If you ever find yourself in the vicinity of Maple Bay, BC – a small coastal village just north and east of Duncan, you may want to take a detour up Richards Trail to visit a unique little enterprise that specializes in tea.
As a tea aficionado, I couldn’t pass up the opportunity to visit an actual tea farm and try their wares. I had already determined that I would buy something, but what I didn’t expect was the vast array of teas to choose from, nor how informative the host of the establishment would be about tea from around the world.
Victor, who operates the tea shop with his partner Margit, is very welcoming and a consummate salesman. Just when you think you’ve seen everything, and are trying to decide between the shortbread laced with home grown tea or the homemade apple kuchen, he presents a tempting tray of truffles that have so many unusual ingredients, you know that you have to try ‘just one’.
What works in many ways for this shop is not only the pairing of tea with exotic treats, but the pairing of tea with the lyrical pottery made by Margit, that unassumingly decorates the shop. For anyone looking for a gift or souvenir, it makes sense to buy a handmade tea mug to go with the beverage.
Although their place is labelled a ‘tea farm’, Victor and Margit have not yet started harvesting and selling their own tea, but that is the goal. It takes at least five years they tell me, before their tea will be ready, so at this time there is still a couple of years to go. In the meantime, they are blending the tea they purchase with some of their own herbs like lavender and coming up with fragrant and delicious combinations, and Victor told us that they are using their own tea in what he terms ‘culinary applications’, or in other words, adding it to food.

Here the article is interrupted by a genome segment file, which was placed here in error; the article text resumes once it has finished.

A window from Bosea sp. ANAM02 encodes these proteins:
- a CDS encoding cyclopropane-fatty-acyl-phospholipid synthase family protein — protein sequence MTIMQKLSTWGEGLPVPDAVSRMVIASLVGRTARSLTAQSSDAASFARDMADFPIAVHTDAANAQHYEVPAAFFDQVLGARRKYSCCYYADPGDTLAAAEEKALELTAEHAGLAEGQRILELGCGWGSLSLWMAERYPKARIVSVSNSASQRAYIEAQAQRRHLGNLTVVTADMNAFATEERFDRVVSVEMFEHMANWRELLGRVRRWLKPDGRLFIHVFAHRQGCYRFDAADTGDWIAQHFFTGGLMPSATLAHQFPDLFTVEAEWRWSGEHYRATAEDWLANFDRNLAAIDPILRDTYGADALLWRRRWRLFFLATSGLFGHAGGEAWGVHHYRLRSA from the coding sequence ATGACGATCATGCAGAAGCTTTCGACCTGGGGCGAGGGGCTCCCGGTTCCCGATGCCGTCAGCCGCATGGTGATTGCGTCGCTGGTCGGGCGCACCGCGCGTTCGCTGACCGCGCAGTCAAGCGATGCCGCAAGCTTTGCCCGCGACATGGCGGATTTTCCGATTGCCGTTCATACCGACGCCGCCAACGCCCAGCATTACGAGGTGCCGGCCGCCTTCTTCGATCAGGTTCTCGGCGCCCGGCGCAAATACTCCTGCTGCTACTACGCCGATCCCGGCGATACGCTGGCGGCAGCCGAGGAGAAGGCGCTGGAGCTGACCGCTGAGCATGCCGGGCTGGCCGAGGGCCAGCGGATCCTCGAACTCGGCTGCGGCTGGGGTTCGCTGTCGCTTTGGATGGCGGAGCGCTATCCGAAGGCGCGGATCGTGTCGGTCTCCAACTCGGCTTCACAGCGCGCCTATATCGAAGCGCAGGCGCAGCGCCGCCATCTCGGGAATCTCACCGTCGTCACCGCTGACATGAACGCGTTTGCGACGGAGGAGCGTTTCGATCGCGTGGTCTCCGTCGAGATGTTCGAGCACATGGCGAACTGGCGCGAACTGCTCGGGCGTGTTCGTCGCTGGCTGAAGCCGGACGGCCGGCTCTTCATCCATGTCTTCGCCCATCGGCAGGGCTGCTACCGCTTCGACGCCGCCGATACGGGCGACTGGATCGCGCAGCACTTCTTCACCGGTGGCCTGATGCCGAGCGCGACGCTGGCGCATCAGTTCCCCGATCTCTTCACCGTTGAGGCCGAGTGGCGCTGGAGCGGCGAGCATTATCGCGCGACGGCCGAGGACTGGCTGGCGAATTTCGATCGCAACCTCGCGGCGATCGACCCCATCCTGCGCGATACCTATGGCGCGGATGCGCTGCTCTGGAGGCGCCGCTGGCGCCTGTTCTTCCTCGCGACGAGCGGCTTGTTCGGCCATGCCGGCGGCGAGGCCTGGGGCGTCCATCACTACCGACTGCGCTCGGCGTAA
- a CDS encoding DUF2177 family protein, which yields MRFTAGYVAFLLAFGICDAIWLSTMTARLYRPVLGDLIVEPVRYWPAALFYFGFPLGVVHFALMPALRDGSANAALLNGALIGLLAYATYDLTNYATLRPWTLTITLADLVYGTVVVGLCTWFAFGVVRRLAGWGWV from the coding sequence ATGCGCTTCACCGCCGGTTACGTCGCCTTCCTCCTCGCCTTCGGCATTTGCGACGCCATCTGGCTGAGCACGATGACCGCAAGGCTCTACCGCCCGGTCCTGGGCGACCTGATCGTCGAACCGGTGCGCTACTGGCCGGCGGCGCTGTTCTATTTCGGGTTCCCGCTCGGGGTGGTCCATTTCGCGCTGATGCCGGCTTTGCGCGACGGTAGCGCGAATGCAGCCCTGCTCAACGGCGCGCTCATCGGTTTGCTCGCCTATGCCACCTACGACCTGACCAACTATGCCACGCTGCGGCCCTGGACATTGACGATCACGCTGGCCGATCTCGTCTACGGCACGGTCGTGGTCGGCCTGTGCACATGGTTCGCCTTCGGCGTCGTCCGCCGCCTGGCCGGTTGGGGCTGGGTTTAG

To my mind, they are selling tea as an experience, and that is exactly what you get when you visit. I have been drinking Yerba Mate for years, but never had it the traditional Peruvian way until I went to their shop. It was an experience drinking tea through a straw that was set in a gourd, and sharing it with my partner in the cozy atmosphere of the café.
The Tea Farm is easy to access from the Island Highway. If you are heading south from Nanaimo, the exit is just past the one to Crofton that takes you to the Salt Spring Island ferry. It was busy the day we were there, on a lovely October holiday weekend, and
Victor told me that during the tourist season, they literally have to turn people away. But don’t let that discourage you from making a stop. The winding road they live on is pleasantly rural, and once you take the plunge down their steep driveway to get to the Shop, you will definitely feel that have entered another era when there was time to linger over tea and enjoy the good things in life.
Visit the Tea Farm website at: http://www.teafarm.ca/